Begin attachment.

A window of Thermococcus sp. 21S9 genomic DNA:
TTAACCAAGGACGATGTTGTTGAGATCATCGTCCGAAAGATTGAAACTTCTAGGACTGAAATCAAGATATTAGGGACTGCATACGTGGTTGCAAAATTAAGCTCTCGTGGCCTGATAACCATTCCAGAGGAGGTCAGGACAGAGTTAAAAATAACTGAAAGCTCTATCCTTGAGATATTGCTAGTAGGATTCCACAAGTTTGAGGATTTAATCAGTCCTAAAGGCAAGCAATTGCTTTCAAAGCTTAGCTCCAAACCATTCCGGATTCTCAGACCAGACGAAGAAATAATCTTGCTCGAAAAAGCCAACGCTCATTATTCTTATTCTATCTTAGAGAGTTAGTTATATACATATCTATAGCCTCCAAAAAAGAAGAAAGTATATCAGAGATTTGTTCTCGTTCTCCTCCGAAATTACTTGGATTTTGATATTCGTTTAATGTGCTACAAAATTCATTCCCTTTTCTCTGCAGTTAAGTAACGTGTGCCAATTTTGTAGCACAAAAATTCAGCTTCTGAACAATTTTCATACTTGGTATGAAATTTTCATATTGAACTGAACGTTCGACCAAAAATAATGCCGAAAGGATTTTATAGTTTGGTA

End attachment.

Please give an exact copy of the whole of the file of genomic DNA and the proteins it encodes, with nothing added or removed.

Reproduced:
A window of Thermococcus sp. 21S9 genomic DNA:
TTAACCAAGGACGATGTTGTTGAGATCATCGTCCGAAAGATTGAAACTTCTAGGACTGAAATCAAGATATTAGGGACTGCATACGTGGTTGCAAAATTAAGCTCTCGTGGCCTGATAACCATTCCAGAGGAGGTCAGGACAGAGTTAAAAATAACTGAAAGCTCTATCCTTGAGATATTGCTAGTAGGATTCCACAAGTTTGAGGATTTAATCAGTCCTAAAGGCAAGCAATTGCTTTCAAAGCTTAGCTCCAAACCATTCCGGATTCTCAGACCAGACGAAGAAATAATCTTGCTCGAAAAAGCCAACGCTCATTATTCTTATTCTATCTTAGAGAGTTAGTTATATACATATCTATAGCCTCCAAAAAAGAAGAAAGTATATCAGAGATTTGTTCTCGTTCTCCTCCGAAATTACTTGGATTTTGATATTCGTTTAATGTGCTACAAAATTCATTCCCTTTTCTCTGCAGTTAAGTAACGTGTGCCAATTTTGTAGCACAAAAATTCAGCTTCTGAACAATTTTCATACTTGGTATGAAATTTTCATATTGAACTGAACGTTCGACCAAAAATAATGCCGAAAGGATTTTATAGTTTGGTA